Halfway House

A Safe Haven for Recovery

Halfway houses play a vital role in the recovery community.  They function as a bridge for addicts and alcoholics as they transition from treatment facilities to daily life.  Halfway houses also provide a sort of “practice ground” for personal growth and building relationships.  They provide the structure, support, and guidance necessary for authentic recovery.  Essentially, a halfway house helps newly sober persons adjust to the responsibilities of healthy living.

It’s the peer support available in sober living homes that has the biggest impact on the addict’s new life.  There is usually some type of on site manager present, but there is nothing so powerful as one addict helping another to recover.  These relationships undo the damage of isolation and help build true friendships.  The halfway house setting facilitates this transformative intimacy.

 

More Than a Geographical Cure

             A halfway house offers more than a change of venue.  Yes, it is a setting in which addicts can begin their lives anew, but this is only a means to an end.  The real goal of a halfway house is to help elicit the profound internal change necessary for lasting recovery.  The committed addict will experience this internal change indirectly, as they continue to forge enduring bonds and become outwardly directed.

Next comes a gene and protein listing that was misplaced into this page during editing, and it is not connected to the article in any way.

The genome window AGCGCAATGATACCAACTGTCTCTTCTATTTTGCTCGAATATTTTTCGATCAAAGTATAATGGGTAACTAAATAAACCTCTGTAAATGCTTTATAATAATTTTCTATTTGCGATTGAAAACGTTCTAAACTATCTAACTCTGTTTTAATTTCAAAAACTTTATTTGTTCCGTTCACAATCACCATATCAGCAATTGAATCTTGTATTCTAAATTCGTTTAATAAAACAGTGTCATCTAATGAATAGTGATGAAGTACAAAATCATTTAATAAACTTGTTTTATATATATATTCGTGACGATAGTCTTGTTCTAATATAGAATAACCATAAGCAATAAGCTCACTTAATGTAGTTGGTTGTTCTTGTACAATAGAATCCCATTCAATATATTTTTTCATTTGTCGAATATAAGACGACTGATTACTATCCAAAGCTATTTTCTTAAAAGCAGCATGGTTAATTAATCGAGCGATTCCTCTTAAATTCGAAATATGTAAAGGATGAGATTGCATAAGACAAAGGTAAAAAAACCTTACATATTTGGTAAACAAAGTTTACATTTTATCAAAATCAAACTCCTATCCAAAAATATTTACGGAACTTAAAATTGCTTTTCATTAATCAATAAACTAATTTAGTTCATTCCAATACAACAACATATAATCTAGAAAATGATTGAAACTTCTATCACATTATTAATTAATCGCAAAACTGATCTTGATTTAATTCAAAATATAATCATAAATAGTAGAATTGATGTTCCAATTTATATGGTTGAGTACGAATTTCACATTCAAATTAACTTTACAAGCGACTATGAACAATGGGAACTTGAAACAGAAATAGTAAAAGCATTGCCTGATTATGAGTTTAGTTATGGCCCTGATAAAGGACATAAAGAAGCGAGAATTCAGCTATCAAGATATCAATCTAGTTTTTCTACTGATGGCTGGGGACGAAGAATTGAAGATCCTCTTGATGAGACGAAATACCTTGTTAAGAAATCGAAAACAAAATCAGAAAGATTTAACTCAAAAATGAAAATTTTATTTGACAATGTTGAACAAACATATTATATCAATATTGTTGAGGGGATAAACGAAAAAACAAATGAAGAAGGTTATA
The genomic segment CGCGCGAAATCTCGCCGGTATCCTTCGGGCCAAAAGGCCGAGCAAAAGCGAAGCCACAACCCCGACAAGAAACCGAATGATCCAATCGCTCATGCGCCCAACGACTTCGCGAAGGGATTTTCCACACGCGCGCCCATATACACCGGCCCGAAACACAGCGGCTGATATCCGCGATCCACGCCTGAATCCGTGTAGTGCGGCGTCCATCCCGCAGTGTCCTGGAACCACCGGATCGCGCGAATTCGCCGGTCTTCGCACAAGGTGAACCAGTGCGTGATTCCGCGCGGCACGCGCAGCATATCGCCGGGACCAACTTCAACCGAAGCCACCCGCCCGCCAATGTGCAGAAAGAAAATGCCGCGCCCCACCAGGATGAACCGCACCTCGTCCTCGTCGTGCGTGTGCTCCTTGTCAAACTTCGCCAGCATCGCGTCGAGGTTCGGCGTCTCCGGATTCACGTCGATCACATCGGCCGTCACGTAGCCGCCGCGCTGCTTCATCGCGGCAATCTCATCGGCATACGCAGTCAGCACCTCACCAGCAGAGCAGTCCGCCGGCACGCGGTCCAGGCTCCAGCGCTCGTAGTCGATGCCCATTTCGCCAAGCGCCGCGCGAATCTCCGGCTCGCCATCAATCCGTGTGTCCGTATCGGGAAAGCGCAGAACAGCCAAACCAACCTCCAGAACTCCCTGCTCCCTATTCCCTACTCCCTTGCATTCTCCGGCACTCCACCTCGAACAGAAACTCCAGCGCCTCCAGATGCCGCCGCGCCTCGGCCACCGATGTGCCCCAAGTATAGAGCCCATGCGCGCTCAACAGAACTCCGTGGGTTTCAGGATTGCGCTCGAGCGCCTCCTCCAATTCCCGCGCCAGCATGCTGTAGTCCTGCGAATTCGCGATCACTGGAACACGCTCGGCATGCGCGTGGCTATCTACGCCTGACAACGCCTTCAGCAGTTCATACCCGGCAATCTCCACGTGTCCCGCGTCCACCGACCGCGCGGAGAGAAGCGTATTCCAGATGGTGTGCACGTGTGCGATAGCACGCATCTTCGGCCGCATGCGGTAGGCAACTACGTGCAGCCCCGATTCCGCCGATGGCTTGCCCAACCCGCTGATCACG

Although the programming at a sober home is less intensive than at a treatment center, residents are still required to participate in some form aftercare.  This can include things like meeting with a case manager, therapy sessions, and outpatient treatment (IOP).  Meaningful employment and contributing to the maintenance of the household are also required.

 

The Benefits of a Halfway House

             Conflicts are inevitable whenever people live together, even when they are of like minds.   Resolving these conflicts is a necessary part of the addict’s growth.  The halfway house staff helps moderate these disputes, and the addict quickly learns to balance his or her will with the needs of others.  By respecting others, they learn to respect themselves, some for the first time in their lives.

Addicts becomes invested in one another’s lives in the halfway house setting.  They witness each other’s growth and feel joy at their success.  This is truly a beautiful experience, one which many addicts could not access in the past, especially the high percentage of them who have experienced abuse.  Many recovered addicts report that it was this concern and participation that finally began to heal them.